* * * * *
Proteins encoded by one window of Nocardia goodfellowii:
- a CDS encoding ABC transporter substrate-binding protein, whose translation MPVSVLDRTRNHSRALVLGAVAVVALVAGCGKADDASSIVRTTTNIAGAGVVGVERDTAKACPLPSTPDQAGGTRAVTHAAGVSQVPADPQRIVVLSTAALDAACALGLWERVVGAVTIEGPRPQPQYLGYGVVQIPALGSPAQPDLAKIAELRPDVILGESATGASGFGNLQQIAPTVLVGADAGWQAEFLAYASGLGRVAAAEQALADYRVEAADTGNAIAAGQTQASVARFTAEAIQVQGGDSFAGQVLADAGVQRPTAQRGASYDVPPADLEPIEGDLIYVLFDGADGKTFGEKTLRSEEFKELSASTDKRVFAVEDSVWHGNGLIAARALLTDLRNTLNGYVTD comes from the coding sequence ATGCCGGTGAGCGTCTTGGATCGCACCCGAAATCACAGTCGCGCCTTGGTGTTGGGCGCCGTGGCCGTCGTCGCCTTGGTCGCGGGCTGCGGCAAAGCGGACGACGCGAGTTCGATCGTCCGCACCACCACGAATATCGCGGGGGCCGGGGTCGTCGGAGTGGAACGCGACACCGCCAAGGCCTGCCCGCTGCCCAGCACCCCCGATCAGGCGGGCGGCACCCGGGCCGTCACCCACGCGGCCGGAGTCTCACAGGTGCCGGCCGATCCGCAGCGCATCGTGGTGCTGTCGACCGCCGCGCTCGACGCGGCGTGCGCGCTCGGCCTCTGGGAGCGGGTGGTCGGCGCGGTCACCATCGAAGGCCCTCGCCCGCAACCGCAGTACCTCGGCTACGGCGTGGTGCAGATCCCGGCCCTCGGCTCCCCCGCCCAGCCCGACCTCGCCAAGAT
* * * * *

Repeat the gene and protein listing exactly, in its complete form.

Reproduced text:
Proteins encoded by one window of Nocardia goodfellowii:
- a CDS encoding ABC transporter substrate-binding protein, whose translation MPVSVLDRTRNHSRALVLGAVAVVALVAGCGKADDASSIVRTTTNIAGAGVVGVERDTAKACPLPSTPDQAGGTRAVTHAAGVSQVPADPQRIVVLSTAALDAACALGLWERVVGAVTIEGPRPQPQYLGYGVVQIPALGSPAQPDLAKIAELRPDVILGESATGASGFGNLQQIAPTVLVGADAGWQAEFLAYASGLGRVAAAEQALADYRVEAADTGNAIAAGQTQASVARFTAEAIQVQGGDSFAGQVLADAGVQRPTAQRGASYDVPPADLEPIEGDLIYVLFDGADGKTFGEKTLRSEEFKELSASTDKRVFAVEDSVWHGNGLIAARALLTDLRNTLNGYVTD comes from the coding sequence ATGCCGGTGAGCGTCTTGGATCGCACCCGAAATCACAGTCGCGCCTTGGTGTTGGGCGCCGTGGCCGTCGTCGCCTTGGTCGCGGGCTGCGGCAAAGCGGACGACGCGAGTTCGATCGTCCGCACCACCACGAATATCGCGGGGGCCGGGGTCGTCGGAGTGGAACGCGACACCGCCAAGGCCTGCCCGCTGCCCAGCACCCCCGATCAGGCGGGCGGCACCCGGGCCGTCACCCACGCGGCCGGAGTCTCACAGGTGCCGGCCGATCCGCAGCGCATCGTGGTGCTGTCGACCGCCGCGCTCGACGCGGCGTGCGCGCTCGGCCTCTGGGAGCGGGTGGTCGGCGCGGTCACCATCGAAGGCCCTCGCCCGCAACCGCAGTACCTCGGCTACGGCGTGGTGCAGATCCCGGCCCTCGGCTCCCCCGCCCAGCCCGACCTCGCCAAGAT